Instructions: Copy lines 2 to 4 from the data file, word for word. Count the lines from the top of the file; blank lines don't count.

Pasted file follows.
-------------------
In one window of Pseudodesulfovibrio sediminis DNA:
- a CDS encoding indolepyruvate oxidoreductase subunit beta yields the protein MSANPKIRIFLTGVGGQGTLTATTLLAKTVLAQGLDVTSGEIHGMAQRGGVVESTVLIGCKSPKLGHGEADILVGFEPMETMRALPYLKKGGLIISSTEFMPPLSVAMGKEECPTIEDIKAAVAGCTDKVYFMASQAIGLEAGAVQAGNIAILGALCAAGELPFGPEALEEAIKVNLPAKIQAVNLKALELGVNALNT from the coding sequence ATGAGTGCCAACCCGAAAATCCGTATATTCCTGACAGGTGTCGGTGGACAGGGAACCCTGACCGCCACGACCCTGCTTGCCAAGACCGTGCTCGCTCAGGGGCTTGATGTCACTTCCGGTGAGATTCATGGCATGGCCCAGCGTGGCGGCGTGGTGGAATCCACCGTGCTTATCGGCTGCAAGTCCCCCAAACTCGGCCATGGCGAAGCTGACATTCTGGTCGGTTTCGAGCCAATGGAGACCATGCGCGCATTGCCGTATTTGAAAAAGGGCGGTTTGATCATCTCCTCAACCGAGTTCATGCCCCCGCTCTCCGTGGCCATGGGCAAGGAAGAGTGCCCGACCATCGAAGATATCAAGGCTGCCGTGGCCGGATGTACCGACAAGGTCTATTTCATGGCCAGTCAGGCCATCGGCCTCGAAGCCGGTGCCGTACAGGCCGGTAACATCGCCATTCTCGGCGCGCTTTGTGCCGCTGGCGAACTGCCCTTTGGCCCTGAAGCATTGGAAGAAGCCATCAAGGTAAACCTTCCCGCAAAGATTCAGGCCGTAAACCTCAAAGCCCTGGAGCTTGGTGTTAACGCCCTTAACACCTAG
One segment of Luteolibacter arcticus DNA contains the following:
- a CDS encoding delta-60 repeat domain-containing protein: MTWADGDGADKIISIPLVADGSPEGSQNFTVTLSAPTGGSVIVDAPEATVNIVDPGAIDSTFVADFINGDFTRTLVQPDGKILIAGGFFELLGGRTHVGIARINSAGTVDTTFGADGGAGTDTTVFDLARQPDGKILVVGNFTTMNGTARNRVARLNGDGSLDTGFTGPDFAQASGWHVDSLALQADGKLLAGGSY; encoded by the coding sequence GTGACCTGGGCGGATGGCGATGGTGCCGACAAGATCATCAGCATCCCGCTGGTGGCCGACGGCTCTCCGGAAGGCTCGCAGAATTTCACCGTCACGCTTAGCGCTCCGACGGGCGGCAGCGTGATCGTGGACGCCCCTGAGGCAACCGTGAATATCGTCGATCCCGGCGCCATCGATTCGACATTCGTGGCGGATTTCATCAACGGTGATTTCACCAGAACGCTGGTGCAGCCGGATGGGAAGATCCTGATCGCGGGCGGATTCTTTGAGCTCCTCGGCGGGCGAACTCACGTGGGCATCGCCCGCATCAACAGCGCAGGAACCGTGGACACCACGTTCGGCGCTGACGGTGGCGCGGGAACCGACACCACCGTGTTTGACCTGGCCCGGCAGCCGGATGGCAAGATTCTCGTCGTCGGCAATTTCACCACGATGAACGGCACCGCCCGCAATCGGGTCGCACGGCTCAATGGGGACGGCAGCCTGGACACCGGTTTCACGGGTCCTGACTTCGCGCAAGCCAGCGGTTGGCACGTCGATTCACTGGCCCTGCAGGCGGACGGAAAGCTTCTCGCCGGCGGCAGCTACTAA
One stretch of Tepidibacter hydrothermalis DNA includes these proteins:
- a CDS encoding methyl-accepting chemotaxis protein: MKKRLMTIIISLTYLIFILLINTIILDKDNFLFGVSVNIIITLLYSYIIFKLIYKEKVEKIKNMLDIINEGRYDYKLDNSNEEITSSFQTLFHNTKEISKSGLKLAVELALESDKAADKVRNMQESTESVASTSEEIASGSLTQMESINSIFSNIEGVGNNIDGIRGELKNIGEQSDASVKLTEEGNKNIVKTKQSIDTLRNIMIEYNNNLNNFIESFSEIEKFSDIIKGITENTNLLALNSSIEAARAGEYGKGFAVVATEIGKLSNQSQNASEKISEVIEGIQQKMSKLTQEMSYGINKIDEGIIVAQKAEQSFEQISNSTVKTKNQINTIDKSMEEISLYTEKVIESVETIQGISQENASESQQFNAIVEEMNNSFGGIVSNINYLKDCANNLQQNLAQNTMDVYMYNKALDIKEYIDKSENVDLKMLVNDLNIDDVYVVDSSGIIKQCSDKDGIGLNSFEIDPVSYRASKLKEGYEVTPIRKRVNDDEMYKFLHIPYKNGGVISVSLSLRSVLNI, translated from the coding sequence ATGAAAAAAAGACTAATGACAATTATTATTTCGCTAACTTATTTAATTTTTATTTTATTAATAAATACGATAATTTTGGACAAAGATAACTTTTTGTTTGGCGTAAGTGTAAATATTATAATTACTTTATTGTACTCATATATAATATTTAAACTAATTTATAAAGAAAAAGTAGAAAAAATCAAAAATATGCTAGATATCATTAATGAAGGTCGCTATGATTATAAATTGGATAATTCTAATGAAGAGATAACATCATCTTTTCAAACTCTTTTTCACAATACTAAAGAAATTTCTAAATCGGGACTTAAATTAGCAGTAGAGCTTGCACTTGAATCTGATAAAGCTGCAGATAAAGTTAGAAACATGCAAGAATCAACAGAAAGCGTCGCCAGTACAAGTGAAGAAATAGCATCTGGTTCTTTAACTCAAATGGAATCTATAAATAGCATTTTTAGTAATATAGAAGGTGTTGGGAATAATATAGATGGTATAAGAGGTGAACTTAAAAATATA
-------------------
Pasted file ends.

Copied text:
- a CDS encoding indolepyruvate oxidoreductase subunit beta yields the protein MSANPKIRIFLTGVGGQGTLTATTLLAKTVLAQGLDVTSGEIHGMAQRGGVVESTVLIGCKSPKLGHGEADILVGFEPMETMRALPYLKKGGLIISSTEFMPPLSVAMGKEECPTIEDIKAAVAGCTDKVYFMASQAIGLEAGAVQAGNIAILGALCAAGELPFGPEALEEAIKVNLPAKIQAVNLKALELGVNALNT from the coding sequence ATGAGTGCCAACCCGAAAATCCGTATATTCCTGACAGGTGTCGGTGGACAGGGAACCCTGACCGCCACGACCCTGCTTGCCAAGACCGTGCTCGCTCAGGGGCTTGATGTCACTTCCGGTGAGATTCATGGCATGGCCCAGCGTGGCGGCGTGGTGGAATCCACCGTGCTTATCGGCTGCAAGTCCCCCAAACTCGGCCATGGCGAAGCTGACATTCTGGTCGGTTTCGAGCCAATGGAGACCATGCGCGCATTGCCGTATTTGAAAAAGGGCGGTTTGATCATCTCCTCAACCGAGTTCATGCCCCCGCTCTCCGTGGCCATGGGCAAGGAAGAGTGCCCGACCATCGAAGATATCAAGGCTGCCGTGGCCGGATGTACCGACAAGGTCTATTTCATGGCCAGTCAGGCCATCGGCCTCGAAGCCGGTGCCGTACAGGCCGGTAACATCGCCATTCTCGGCGCGCTTTGTGCCGCTGGCGAACTGCCCTTTGGCCCTGAAGCATTGGAAGAAGCCATCAAGGTAAACCTTCCCGCAAAGATTCAGGCCGTAAACCTCAAAGCCCTGGAGCTTGGTGTTAACGCCCTTAACACCTAG
One segment of Luteolibacter arcticus DNA contains the following:
- a CDS encoding delta-60 repeat domain-containing protein: MTWADGDGADKIISIPLVADGSPEGSQNFTVTLSAPTGGSVIVDAPEATVNIVDPGAIDSTFVADFINGDFTRTLVQPDGKILIAGGFFELLGGRTHVGIARINSAGTVDTTFGADGGAGTDTTVFDLARQPDGKILVVGNFTTMNGTARNRVARLNGDGSLDTGFTGPDFAQASGWHVDSLALQADGKLLAGGSY; encoded by the coding sequence GTGACCTGGGCGGATGGCGATGGTGCCGACAAGATCATCAGCATCCCGCTGGTGGCCGACGGCTCTCCGGAAGGCTCGCAGAATTTCACCGTCACGCTTAGCGCTCCGACGGGCGGCAGCGTGATCGTGGACGCCCCTGAGGCAACCGTGAATATCGTCGATCCCGGCGCCATCGATTCGACATTCGTGGCGGATTTCATCAACGGTGATTTCACCAGAACGCTGGTGCAGCCGGATGGGAAGATCCTGATCGCGGGCGGATTCTTTGAGCTCCTCGGCGGGCGAACTCACGTGGGCATCGCCCGCATCAACAGCGCAGGAACCGTGGACACCACGTTCGGCGCTGACGGTGGCGCGGGAACCGACACCACCGTGTTTGACCTGGCCCGGCAGCCGGATGGCAAGATTCTCGTCGTCGGCAATTTCACCACGATGAACGGCACCGCCCGCAATCGGGTCGCACGGCTCAATGGGGACGGCAGCCTGGACACCGGTTTCACGGGTCCTGACTTCGCGCAAGCCAGCGGTTGGCACGTCGATTCACTGGCCCTGCAGGCGGACGGAAAGCTTCTCGCCGGCGGCAGCTACTAA